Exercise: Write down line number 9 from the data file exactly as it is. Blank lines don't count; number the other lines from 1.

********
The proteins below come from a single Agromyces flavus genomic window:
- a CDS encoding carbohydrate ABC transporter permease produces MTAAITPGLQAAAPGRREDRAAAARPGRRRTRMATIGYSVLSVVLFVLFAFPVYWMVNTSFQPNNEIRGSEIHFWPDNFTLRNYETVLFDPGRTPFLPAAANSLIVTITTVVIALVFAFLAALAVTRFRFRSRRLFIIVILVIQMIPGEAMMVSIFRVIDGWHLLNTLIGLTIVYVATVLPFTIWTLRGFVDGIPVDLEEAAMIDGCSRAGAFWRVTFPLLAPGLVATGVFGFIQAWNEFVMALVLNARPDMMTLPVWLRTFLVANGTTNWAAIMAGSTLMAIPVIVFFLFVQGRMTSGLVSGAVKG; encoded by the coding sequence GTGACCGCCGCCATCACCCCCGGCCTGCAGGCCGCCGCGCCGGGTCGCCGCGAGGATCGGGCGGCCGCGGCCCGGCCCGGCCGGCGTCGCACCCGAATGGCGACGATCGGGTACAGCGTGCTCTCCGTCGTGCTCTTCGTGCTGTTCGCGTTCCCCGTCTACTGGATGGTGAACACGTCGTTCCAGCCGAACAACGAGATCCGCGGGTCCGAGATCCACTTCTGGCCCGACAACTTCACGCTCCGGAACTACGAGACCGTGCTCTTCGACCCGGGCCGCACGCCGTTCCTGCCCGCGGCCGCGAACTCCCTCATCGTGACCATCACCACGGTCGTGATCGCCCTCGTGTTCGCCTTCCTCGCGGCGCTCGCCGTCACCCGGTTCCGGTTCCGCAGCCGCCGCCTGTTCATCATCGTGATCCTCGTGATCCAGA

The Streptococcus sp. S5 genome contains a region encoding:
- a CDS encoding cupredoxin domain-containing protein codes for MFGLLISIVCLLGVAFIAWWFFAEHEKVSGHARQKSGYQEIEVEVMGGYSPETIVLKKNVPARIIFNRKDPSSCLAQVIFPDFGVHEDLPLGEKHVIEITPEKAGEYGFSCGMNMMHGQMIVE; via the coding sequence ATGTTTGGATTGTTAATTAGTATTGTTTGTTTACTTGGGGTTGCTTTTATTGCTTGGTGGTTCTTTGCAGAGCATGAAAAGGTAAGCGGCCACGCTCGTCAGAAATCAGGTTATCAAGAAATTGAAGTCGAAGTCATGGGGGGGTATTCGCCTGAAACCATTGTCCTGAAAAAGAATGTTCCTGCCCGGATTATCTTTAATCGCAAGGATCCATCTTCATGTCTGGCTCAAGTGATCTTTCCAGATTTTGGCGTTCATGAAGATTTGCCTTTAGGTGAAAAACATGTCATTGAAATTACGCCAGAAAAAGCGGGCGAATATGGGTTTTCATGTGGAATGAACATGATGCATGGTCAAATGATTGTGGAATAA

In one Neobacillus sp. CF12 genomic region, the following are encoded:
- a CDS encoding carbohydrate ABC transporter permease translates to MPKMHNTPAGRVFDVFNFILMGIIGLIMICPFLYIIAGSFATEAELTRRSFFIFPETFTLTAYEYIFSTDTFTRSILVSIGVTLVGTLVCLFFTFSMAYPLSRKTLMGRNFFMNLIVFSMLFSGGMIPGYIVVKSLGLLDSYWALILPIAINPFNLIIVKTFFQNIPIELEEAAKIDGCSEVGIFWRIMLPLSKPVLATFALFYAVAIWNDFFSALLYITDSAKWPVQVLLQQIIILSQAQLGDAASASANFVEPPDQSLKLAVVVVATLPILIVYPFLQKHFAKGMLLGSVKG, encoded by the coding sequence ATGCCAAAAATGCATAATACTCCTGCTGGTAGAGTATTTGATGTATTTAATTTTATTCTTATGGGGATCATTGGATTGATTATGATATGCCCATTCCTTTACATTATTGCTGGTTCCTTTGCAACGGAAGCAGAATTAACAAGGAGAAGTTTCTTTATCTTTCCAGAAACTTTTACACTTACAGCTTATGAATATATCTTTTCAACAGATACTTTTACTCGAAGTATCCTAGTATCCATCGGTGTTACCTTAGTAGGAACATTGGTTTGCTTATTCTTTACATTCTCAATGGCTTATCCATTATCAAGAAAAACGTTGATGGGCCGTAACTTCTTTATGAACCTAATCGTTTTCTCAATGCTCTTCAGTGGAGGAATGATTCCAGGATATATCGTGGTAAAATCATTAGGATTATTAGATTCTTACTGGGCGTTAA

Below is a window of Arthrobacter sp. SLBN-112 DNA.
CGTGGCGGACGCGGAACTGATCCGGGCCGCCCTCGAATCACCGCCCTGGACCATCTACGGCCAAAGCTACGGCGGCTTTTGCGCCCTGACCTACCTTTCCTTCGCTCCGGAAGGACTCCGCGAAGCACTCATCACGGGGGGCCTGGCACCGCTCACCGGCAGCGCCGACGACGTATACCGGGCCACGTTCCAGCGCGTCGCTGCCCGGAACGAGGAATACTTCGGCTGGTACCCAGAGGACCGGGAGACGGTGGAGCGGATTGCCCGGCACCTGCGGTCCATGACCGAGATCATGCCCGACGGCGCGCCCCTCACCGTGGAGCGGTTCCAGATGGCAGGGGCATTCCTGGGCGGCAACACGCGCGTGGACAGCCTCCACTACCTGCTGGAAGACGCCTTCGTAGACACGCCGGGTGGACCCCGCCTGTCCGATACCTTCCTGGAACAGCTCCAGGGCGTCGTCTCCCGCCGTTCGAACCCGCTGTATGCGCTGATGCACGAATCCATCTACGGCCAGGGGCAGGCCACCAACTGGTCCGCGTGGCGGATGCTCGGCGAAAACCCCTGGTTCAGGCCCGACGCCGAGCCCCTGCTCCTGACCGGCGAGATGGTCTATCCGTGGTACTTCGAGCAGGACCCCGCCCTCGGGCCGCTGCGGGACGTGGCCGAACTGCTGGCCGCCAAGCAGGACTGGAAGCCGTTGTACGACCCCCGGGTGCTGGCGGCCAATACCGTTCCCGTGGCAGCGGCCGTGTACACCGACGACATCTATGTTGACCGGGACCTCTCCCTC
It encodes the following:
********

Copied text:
It encodes the following: